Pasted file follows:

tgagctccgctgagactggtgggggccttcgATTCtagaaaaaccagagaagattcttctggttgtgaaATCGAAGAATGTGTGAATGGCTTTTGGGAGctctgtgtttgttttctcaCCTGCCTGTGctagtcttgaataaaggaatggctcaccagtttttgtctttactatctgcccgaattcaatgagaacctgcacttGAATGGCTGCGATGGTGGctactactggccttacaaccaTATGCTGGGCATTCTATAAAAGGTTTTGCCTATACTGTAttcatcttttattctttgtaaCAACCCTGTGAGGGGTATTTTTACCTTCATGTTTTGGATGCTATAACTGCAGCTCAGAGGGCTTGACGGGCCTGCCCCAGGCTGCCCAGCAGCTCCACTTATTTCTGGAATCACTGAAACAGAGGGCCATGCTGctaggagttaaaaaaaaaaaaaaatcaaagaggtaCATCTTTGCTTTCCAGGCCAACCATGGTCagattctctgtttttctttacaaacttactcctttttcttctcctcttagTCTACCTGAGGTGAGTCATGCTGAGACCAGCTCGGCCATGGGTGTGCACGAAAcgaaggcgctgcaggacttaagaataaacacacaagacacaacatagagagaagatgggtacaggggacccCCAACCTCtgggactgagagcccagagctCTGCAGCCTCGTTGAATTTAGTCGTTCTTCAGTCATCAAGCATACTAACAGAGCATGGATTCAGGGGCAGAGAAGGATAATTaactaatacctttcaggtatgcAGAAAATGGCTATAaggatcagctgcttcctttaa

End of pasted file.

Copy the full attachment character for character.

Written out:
tgagctccgctgagactggtgggggccttcgATTCtagaaaaaccagagaagattcttctggttgtgaaATCGAAGAATGTGTGAATGGCTTTTGGGAGctctgtgtttgttttctcaCCTGCCTGTGctagtcttgaataaaggaatggctcaccagtttttgtctttactatctgcccgaattcaatgagaacctgcacttGAATGGCTGCGATGGTGGctactactggccttacaaccaTATGCTGGGCATTCTATAAAAGGTTTTGCCTATACTGTAttcatcttttattctttgtaaCAACCCTGTGAGGGGTATTTTTACCTTCATGTTTTGGATGCTATAACTGCAGCTCAGAGGGCTTGACGGGCCTGCCCCAGGCTGCCCAGCAGCTCCACTTATTTCTGGAATCACTGAAACAGAGGGCCATGCTGctaggagttaaaaaaaaaaaaaaatcaaagaggtaCATCTTTGCTTTCCAGGCCAACCATGGTCagattctctgtttttctttacaaacttactcctttttcttctcctcttagTCTACCTGAGGTGAGTCATGCTGAGACCAGCTCGGCCATGGGTGTGCACGAAAcgaaggcgctgcaggacttaagaataaacacacaagacacaacatagagagaagatgggtacaggggacccCCAACCTCtgggactgagagcccagagctCTGCAGCCTCGTTGAATTTAGTCGTTCTTCAGTCATCAAGCATACTAACAGAGCATGGATTCAGGGGCAGAGAAGGATAATTaactaatacctttcaggtatgcAGAAAATGGCTATAaggatcagctgcttcctttaa